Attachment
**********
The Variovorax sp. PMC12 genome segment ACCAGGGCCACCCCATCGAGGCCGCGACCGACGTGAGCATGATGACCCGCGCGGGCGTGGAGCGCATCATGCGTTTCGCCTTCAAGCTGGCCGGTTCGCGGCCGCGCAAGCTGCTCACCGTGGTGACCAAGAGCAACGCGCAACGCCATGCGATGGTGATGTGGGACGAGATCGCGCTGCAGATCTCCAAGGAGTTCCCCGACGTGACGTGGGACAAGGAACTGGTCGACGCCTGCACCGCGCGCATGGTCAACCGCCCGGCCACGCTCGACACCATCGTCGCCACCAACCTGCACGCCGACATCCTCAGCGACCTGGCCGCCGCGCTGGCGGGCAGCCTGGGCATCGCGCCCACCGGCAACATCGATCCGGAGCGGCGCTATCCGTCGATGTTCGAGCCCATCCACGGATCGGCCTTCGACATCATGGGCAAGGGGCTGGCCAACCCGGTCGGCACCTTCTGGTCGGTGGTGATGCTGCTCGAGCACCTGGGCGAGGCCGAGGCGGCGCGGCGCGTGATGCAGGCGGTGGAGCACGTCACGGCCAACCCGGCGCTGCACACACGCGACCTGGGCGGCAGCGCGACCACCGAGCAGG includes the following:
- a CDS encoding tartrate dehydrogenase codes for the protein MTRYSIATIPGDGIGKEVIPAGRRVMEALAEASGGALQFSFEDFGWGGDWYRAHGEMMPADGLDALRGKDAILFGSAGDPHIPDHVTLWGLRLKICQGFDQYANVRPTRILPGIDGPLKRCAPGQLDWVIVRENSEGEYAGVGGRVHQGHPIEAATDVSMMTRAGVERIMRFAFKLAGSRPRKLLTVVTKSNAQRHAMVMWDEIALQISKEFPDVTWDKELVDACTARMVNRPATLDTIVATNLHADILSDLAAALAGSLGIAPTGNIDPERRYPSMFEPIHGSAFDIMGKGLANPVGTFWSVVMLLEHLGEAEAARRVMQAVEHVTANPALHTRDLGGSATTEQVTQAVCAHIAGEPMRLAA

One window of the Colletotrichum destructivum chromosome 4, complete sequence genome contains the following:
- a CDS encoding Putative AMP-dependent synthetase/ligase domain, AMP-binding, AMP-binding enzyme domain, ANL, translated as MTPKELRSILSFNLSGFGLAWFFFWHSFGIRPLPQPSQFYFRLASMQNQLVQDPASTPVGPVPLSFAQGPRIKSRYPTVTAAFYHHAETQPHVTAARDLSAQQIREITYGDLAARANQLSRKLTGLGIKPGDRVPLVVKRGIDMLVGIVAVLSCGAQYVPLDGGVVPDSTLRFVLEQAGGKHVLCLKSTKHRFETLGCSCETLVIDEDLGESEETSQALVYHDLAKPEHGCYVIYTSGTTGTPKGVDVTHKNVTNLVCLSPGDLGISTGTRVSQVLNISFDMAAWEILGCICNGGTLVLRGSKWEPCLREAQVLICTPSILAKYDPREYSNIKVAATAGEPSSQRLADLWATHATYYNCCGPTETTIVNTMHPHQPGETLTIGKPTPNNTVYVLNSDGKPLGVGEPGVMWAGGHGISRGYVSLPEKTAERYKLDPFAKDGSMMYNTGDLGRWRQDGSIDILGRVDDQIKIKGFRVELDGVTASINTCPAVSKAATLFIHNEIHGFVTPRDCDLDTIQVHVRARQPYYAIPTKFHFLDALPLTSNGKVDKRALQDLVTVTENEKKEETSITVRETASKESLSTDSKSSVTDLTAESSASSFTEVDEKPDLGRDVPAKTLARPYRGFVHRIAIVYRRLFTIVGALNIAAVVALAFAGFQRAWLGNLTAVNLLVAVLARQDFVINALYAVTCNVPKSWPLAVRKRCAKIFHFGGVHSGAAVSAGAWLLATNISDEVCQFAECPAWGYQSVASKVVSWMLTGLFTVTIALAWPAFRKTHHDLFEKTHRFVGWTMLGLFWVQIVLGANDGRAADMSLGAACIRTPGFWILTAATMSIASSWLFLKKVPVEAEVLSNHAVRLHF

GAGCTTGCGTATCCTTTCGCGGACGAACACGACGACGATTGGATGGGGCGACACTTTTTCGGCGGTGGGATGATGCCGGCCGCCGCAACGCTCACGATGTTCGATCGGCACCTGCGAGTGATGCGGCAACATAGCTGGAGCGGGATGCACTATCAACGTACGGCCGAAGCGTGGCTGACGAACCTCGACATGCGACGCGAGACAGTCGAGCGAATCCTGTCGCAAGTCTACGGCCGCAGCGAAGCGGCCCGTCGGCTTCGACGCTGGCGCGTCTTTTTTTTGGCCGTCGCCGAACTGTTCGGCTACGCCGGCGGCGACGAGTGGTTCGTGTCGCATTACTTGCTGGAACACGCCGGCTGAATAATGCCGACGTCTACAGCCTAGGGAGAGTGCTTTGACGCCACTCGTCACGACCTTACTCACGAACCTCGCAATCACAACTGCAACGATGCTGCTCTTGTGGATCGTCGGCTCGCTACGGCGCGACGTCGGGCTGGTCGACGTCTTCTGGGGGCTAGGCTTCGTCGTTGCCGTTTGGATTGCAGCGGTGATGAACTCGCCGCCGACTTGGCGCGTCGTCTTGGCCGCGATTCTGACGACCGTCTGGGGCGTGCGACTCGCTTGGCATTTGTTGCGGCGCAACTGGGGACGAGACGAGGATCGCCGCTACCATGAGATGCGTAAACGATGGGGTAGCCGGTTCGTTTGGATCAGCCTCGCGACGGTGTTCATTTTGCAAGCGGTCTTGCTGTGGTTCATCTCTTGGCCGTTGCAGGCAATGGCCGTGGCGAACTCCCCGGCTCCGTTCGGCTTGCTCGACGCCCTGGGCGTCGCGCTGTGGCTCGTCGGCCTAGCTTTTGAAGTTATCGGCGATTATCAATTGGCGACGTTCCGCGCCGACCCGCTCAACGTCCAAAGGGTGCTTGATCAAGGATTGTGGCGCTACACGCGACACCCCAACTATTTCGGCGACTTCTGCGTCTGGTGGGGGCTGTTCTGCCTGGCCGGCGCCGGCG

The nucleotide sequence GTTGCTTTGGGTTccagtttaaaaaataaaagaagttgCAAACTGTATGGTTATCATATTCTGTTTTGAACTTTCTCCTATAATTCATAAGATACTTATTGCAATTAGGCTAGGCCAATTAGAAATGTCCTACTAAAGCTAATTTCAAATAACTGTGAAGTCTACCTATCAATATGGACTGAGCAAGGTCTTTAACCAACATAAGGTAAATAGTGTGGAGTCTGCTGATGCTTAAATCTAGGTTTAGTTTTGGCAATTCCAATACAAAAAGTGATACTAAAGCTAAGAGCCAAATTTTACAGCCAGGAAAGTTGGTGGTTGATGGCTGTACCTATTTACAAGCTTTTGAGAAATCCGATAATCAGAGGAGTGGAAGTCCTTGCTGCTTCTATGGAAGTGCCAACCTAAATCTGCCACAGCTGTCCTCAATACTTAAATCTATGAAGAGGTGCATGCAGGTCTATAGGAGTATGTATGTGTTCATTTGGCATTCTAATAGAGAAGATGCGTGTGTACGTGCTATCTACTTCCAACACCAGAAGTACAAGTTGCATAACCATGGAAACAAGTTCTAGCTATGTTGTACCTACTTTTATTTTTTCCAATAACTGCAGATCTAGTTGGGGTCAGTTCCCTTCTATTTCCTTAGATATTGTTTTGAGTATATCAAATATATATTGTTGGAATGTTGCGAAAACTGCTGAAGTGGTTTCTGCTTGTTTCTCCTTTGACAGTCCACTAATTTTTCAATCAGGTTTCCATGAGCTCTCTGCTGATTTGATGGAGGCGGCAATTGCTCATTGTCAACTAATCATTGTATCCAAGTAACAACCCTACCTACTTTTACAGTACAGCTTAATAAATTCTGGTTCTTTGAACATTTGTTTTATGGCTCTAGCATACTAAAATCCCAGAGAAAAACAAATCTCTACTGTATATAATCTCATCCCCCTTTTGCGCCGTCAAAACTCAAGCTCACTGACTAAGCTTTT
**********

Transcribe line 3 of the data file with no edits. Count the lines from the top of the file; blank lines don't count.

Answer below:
One window of the Colletotrichum destructivum chromosome 4, complete sequence genome contains the following: